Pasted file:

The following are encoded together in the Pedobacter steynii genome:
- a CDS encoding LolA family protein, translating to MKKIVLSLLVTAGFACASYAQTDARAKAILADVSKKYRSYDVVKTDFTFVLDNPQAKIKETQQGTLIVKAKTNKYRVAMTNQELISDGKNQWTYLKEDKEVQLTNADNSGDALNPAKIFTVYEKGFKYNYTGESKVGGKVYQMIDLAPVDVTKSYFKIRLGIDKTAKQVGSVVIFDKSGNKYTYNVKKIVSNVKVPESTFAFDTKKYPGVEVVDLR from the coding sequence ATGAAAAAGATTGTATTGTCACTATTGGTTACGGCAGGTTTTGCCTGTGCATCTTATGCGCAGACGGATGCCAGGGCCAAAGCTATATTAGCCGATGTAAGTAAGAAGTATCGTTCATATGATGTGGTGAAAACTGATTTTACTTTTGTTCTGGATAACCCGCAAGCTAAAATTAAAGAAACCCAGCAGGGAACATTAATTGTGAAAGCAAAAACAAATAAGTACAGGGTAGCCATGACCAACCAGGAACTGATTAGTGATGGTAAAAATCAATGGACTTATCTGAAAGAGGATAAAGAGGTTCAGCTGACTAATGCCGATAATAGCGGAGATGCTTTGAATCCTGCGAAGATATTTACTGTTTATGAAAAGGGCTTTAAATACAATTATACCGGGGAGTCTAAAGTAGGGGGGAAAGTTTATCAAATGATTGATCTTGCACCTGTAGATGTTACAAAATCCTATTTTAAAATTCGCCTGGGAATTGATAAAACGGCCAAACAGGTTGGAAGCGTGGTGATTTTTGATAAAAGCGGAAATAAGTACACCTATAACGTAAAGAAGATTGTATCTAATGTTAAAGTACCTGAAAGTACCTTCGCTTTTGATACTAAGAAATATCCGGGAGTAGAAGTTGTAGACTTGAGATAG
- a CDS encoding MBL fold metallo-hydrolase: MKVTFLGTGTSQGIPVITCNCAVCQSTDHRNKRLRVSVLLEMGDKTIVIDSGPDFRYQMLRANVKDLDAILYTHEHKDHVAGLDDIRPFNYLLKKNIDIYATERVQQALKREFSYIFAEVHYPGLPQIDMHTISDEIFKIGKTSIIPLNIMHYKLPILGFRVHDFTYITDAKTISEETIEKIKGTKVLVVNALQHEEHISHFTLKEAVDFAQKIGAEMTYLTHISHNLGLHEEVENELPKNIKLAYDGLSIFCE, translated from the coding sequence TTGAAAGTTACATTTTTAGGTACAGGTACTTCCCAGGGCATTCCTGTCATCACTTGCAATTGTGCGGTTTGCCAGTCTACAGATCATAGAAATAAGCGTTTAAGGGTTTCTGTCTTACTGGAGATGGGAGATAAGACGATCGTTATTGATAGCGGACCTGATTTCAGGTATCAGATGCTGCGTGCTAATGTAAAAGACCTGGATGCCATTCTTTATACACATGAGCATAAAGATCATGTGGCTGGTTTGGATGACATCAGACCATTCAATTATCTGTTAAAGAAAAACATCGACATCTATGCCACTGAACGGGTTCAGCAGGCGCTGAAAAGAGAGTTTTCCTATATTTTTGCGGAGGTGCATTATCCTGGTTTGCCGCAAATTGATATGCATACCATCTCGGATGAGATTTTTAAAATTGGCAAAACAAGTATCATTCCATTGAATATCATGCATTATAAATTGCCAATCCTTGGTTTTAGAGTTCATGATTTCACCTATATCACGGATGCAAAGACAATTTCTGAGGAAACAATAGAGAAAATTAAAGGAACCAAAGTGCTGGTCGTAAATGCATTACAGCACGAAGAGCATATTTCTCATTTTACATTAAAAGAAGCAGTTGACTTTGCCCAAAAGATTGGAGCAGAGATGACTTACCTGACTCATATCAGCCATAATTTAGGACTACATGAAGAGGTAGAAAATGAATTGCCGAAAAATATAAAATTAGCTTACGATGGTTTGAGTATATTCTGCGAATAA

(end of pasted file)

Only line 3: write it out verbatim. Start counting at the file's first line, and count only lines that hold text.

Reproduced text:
- a CDS encoding MBL fold metallo-hydrolase: MKVTFLGTGTSQGIPVITCNCAVCQSTDHRNKRLRVSVLLEMGDKTIVIDSGPDFRYQMLRANVKDLDAILYTHEHKDHVAGLDDIRPFNYLLKKNIDIYATERVQQALKREFSYIFAEVHYPGLPQIDMHTISDEIFKIGKTSIIPLNIMHYKLPILGFRVHDFTYITDAKTISEETIEKIKGTKVLVVNALQHEEHISHFTLKEAVDFAQKIGAEMTYLTHISHNLGLHEEVENELPKNIKLAYDGLSIFCE, translated from the coding sequence TTGAAAGTTACATTTTTAGGTACAGGTACTTCCCAGGGCATTCCTGTCATCACTTGCAATTGTGCGGTTTGCCAGTCTACAGATCATAGAAATAAGCGTTTAAGGGTTTCTGTCTTACTGGAGATGGGAGATAAGACGATCGTTATTGATAGCGGACCTGATTTCAGGTATCAGATGCTGCGTGCTAATGTAAAAGACCTGGATGCCATTCTTTATACACATGAGCATAAAGATCATGTGGCTGGTTTGGATGACATCAGACCATTCAATTATCTGTTAAAGAAAAACATCGACATCTATGCCACTGAACGGGTTCAGCAGGCGCTGAAAAGAGAGTTTTCCTATATTTTTGCGGAGGTGCATTATCCTGGTTTGCCGCAAATTGATATGCATACCATCTCGGATGAGATTTTTAAAATTGGCAAAACAAGTATCATTCCATTGAATATCATGCATTATAAATTGCCAATCCTTGGTTTTAGAGTTCATGATTTCACCTATATCACGGATGCAAAGACAATTTCTGAGGAAACAATAGAGAAAATTAAAGGAACCAAAGTGCTGGTCGTAAATGCATTACAGCACGAAGAGCATATTTCTCATTTTACATTAAAAGAAGCAGTTGACTTTGCCCAAAAGATTGGAGCAGAGATGACTTACCTGACTCATATCAGCCATAATTTAGGACTACATGAAGAGGTAGAAAATGAATTGCCGAAAAATATAAAATTAGCTTACGATGGTTTGAGTATATTCTGCGAATAA